Edge security and content delivery giant Akamai Technologies has tapped Boaz Gelbord to lead its cybersecurity program.
Gelbord, a veteran Chief Information Security Officer (CISO) who previously managed cybersecurity at Dunn & Bradstreet and Bloomberg LP, replaces longtime Akamai executive Andy Ellis, who departed in the midst of a major restructuring earlier this year.
Akamai said Gelbord will assume direct responsibility for cybersecurity, information security compliance, and the protection of Akamai’s systems, data, and employees.
Gelbord, a 15-year veteran of leading major security programs, will report to Akamai CIO Mani Sundaram.
Akamai, based in Cambridge, Massachusetts, has major ambitions in the cybersecurity business. The company, which rakes in about $1 billion in cyber-related revenue, reorganized its business groups in February and created a Security Technology Group to better monetize the Akamai security tools and services portfolio.
In an interview with SecurityWeek ahead of assuming the CSO seat, Gelbord said Akamai’s place in the network and cloud ecosystem brings a higher sense of urgency to the job.
“Whenever you’re a security vendor, there’s a higher expectation that your security program is mature. There’s a heightened level of awareness everywhere,” Gelbord said, noting that the ability to ‘dog-food’ your own products brings all kinds of new opportunities to improve the company’s security posture.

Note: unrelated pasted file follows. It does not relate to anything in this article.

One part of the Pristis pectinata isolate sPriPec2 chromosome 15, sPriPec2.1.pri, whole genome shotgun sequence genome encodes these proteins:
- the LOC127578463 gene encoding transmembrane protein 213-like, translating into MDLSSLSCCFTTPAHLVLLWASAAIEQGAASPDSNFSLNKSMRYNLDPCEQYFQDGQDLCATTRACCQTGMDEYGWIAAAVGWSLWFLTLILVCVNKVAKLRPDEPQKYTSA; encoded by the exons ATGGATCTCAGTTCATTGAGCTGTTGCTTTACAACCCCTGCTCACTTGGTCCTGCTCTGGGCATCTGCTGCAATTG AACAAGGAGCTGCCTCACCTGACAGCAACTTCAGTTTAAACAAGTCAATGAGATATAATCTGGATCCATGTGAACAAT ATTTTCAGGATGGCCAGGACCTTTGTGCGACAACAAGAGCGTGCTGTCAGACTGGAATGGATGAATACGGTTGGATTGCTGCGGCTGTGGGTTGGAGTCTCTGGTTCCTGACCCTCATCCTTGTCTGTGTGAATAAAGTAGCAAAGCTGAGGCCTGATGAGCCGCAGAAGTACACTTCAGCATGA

“For me, it’s especially exciting to get in the kitchen and see howthe sausage is made, so to speak, and be able to leave my footprint on that. I’m excited about that,” Gelbord added.
He said the public wave of ransomware incidents, supply chain breaches and zero-day attacks can leave CISOs feeling overwhelmed but argued that the increased awareness is also making it easier to have honest conversations with top-management and board of directors.
“There’s been a continuous build-up of things. The recent events [Solarwinds, Colonial Pipeline, ransomware] have been eye-opening. All of a sudden, for some industries that haven’t really dealt with these kinds of attacks, there’s this ‘holy smokes’ moment where they see the real impact,” Gelbord said.
The new Akamai security chief said the wave of major incidents is bringing global governments closer to the cybersecurity trenches. Gelbord said the U.S. government’s influence on things like SBOMs, multi-factor authentication, and zero-trust will help drive improvements across the board.
“I’m bullish on the long term prospects of [SBOMs and software transparency]. But I do think that we’re entering a couple of years where interconnectivity is outpacing the ability of everyone to wrap their heads around the enormity of it all.”
“When you look at AI and machine learning and how that enables the automation of [attacks], I think we’re entering a point of vulnerability in our society that we don’t fully understand and that we’re not fully prepared for,” Gelbord added
“Certainly governments can play a part, but industry and the ecosystem in general are going to have play a really, really big role in determining how we collectively, as a society, calibrate the right level of risk around that.”
Gelbord sees the new leadership perch at Akamai as a place to leave an imprint. “Akamai plays a vital role in maintaining a reliable and secure internet. I look forward to contributing to its future success at this unique moment in history.”